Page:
partly to accommodate the newly formed Citigroup, whose heft was
necessary, Mr Weill said, if the United States was to be a powerhouse in
global financial markets.

“The whole world is moving to the American model of free enterprise and
capital markets”, Mr Weill said, arguing that Wall Street cannot be a
big player in China or India without giants like Citigroup. “Not having
American financial institutions that really are at the fulcrum of how
these countries are converting to a free-enterprise system”, he said,
“would really be a shame”.

Such talk alarms Arthur Levitt Jr, a former chairman of the Securities
and Exchange Commission, who started on Wall Street years ago as a
partner with Mr Weill in a stock brokerage firm. Mr Levitt has publicly
lamented the end of Glass-Steagall, but Mr Weill argues that its repeal
“created the opportunities to keep people still moving forward”.

Mr Levitt is skeptical. “I view a gilded age as an age in which warning
flags are flying and are seen by very few people”, he said, referring to
the potential for a Wall Street firm to fail or markets to crash in a
world of too much deregulation. “I think this is a time of great
prosperity and a time of great danger”.

It’s Not the Money, or Is It?

Not that money is the only goal. Mr Hindery, the cable television
entrepreneur, said he would have worked just as hard for a much smaller
payoff, and others among the very wealthy agreed. “I worked because I
loved what I was doing”, Mr Weill said, insisting that not until he
retired did “I have a chance to sit back and count up what was on the
table”. And Kenneth C Griffin, who received more than $1 billion last
year as chairman of a hedge fund, the Citadel Investment Group,
declared: “The money is a byproduct of a passionate endeavor”.

Mr Griffin, 38, argued that those who focus on the money – and there is
always a get-rich crowd – “soon discover that wealth is not a
particularly satisfying outcome”. His own team at Citadel, he said,
“loves the problems they work on and the challenges inherent to their
business”.

Mr Griffin maintained that he has created wealth not just for himself
but for many others. “We have helped to create real social value in the
US economy”, he said. “We have invested money in countless companies
over the years and they have helped countless people”.

The new tycoons oppose raising taxes on their fortunes. Unlike Mr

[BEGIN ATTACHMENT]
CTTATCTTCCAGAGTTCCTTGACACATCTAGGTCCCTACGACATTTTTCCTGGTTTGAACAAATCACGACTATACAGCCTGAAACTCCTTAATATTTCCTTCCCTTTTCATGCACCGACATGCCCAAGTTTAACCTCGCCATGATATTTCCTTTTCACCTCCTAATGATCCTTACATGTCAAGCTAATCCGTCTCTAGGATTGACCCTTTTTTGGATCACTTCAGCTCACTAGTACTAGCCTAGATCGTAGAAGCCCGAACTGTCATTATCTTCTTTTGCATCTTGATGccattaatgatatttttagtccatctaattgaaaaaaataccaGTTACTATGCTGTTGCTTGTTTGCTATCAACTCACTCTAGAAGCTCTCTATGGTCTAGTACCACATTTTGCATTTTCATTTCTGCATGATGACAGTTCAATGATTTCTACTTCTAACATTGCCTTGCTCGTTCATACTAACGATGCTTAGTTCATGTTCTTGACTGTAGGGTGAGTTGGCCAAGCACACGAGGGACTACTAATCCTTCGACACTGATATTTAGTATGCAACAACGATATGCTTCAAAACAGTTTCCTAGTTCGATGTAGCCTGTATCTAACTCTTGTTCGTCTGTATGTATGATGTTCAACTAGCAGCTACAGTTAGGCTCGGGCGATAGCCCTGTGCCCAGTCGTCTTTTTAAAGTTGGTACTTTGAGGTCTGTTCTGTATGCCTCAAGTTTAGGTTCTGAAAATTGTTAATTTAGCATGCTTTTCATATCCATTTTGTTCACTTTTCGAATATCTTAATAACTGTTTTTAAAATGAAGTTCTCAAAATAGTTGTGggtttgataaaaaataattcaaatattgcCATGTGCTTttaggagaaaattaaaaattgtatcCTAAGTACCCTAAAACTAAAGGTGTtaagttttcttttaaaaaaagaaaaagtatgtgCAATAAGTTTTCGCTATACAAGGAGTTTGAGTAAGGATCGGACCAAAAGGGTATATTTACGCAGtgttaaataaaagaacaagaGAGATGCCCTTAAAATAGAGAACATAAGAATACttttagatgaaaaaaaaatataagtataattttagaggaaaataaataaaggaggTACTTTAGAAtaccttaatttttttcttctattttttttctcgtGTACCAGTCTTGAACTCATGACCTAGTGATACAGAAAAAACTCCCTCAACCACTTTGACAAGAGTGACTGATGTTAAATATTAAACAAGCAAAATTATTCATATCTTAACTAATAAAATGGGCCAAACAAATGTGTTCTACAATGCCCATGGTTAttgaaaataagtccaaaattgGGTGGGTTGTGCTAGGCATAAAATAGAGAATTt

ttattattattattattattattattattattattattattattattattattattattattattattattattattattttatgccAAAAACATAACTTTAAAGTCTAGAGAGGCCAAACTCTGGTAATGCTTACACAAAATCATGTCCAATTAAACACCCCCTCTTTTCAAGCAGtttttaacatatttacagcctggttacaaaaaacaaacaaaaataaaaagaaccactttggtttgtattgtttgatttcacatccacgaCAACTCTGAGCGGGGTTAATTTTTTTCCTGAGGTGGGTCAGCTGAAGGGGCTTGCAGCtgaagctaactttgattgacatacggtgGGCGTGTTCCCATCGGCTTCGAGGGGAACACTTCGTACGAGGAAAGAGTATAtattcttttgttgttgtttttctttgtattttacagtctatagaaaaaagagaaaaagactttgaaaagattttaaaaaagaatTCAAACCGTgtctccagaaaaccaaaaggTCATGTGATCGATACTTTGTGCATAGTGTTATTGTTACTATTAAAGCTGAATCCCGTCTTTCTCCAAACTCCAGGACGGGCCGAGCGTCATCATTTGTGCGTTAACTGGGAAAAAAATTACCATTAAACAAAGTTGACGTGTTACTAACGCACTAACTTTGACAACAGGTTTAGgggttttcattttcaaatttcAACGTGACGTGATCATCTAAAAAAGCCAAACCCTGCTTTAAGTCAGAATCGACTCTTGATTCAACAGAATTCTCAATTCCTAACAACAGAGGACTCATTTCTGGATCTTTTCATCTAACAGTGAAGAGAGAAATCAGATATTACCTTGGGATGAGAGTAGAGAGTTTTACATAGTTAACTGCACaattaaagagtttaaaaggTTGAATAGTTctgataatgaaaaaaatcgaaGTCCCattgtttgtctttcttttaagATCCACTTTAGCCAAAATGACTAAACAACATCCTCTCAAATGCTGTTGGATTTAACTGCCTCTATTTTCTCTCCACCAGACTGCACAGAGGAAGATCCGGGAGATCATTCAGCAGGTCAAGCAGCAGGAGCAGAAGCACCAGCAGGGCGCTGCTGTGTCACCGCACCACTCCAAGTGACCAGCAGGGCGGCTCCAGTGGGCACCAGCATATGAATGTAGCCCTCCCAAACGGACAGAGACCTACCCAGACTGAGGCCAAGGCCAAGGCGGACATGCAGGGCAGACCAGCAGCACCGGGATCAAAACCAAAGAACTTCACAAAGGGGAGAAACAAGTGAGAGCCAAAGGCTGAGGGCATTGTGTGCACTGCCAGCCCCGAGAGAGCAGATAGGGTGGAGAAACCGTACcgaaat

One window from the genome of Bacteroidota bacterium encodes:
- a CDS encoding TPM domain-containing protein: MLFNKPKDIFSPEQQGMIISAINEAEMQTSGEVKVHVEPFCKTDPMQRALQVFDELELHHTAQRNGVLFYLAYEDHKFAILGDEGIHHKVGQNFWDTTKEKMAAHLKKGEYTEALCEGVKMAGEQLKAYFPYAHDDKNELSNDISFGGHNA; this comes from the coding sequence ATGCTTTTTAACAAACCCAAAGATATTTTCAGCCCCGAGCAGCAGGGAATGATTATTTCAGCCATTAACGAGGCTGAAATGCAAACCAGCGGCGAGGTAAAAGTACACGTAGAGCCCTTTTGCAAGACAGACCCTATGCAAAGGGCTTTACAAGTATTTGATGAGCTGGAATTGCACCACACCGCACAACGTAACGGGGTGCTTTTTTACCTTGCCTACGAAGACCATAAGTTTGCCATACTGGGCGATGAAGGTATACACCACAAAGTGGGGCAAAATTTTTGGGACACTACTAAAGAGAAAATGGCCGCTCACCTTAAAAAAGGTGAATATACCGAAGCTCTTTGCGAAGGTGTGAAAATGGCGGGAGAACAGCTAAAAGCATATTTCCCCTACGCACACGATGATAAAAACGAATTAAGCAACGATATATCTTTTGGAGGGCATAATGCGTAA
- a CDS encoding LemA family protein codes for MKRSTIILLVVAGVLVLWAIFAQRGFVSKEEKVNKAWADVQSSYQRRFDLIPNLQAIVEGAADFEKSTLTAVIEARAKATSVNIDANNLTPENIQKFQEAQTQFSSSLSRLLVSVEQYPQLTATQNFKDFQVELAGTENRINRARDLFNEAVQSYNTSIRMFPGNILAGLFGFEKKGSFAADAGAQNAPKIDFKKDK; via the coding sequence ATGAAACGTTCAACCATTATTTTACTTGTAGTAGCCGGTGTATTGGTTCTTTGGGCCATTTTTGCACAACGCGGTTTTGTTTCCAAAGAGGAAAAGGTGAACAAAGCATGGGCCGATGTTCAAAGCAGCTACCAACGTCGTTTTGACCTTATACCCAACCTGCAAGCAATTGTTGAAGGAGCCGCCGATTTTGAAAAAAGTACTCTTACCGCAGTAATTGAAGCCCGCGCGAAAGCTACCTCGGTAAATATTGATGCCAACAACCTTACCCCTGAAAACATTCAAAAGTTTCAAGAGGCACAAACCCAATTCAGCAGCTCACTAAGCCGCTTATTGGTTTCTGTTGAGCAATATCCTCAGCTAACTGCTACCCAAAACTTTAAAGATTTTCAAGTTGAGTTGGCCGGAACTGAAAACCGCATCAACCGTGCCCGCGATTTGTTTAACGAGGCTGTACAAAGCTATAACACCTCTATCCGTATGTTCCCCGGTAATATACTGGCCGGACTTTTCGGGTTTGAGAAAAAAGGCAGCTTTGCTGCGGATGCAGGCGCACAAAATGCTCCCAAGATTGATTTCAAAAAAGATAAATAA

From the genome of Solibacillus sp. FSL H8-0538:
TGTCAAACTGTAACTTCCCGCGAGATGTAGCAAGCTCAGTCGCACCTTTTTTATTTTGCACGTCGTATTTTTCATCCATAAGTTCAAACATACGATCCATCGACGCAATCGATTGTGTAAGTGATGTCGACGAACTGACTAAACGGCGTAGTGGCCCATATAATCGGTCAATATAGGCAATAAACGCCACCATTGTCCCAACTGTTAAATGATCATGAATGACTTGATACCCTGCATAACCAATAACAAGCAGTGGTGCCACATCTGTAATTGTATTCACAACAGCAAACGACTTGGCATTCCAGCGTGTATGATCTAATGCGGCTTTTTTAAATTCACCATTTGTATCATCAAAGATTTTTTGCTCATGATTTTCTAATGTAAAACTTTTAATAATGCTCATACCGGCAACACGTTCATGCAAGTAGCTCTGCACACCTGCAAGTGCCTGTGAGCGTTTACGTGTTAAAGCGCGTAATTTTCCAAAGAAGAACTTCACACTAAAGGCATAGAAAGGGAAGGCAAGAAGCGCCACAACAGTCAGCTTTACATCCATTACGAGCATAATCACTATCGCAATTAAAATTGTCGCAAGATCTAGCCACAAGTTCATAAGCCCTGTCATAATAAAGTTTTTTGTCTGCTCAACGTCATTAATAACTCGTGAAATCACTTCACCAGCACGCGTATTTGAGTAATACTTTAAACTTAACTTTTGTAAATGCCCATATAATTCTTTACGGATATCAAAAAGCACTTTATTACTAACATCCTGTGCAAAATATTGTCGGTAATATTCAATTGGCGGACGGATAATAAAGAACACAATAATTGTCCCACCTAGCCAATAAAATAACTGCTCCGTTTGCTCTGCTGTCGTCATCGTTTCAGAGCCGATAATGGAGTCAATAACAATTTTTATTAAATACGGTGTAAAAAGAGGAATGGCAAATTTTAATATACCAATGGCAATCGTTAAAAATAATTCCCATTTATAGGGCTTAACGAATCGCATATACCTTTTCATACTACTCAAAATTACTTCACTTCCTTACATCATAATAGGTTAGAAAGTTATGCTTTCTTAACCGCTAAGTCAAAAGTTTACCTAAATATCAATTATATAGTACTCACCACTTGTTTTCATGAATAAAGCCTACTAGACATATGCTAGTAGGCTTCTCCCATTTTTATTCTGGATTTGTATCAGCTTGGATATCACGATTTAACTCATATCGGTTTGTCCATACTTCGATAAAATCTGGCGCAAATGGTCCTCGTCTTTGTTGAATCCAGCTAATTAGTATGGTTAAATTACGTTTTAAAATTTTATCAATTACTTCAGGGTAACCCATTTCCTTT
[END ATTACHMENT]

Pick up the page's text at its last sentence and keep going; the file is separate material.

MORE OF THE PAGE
Crandall, neither Mr Weill nor Mr Griffin nor most of the dozen others
who were interviewed favor tax rates higher than they are today,
although a few would go along with a return to the levels of the Clinton
administration. The marginal tax on income then was 39.6 percent, and on
capital gains, twenty percent. That was still far below the seventy
percent and 39 percent in the late 1970s. Those top rates, in the Bush
years, are now 35 percent and fifteen percent, respectively.

“The income distribution has to stand”, Mr Griffin said, adding that by
trying to alter it with a more progressive income tax, “you end up in
problematic circumstances. In the current world, there will be people
who will move from one tax area to another. I am proud to be an
American. But if the tax became too high, as a matter of principle I
would not be working this hard.”

Creating Wealth

Some chief executives of publicly traded companies acknowledge that
their fortunes are indeed large – but that it reflects only a small
share of the corporate value created on their watch.

Mr Frankfort, the 61-year-old Coach chief, took home $44.4 million last
year. His net worth is in the high nine figures. Yet his pay and net
worth, he notes, are small compared with the gain to shareholders since
Coach went public six years ago, with Mr Frankfort at the helm. The
market capitalization, the value of all the shares, is nearly $18
billion, up from an initial $700 million.

“I don’t think it is unreasonable”, he said, “for the CEO of a company
to realize three to five percent of the wealth accumulation that
shareholders realize”.

That strikes Robert C Pozen as a reasonable standard. He made a name for
himself – and a fortune – overseeing the investment department at Fidelity.

Mr Weill makes a similar point. Escorting a visitor down his hall of
tributes, he lingers at framed charts with multicolored lines tracking
Citigroup’s stock price. Two of the lines compare the price in the five
years of Mr Weill’s active management with that of Mr Buffett’s
Berkshire Hathaway during the same period. Citigroup went up at six
times the pace of Berkshire.

“I think that the results our company had, which is where the great
majority of my wealth came from, justified what I got”, Mr Weill said.

New Technologies

Others among the very rich argue that their wealth helps them develop
new technologies that benefit society. Steve Perlman, a Silicon Valley
innovator, uses his fortune from breakthrough inventions to help finance
his next attempt at a new technology so far out, he says, that even
venture capitalists approach with caution. He and his partners,
co-founders of WebTV Networks, which developed a way to surf the Web
using a television set, sold that still profitable system to Microsoft
in 1997 for $503 million.

Mr Perlman’s share went into the next venture, he says, and the next.
One of his goals with his latest enterprise, a private company called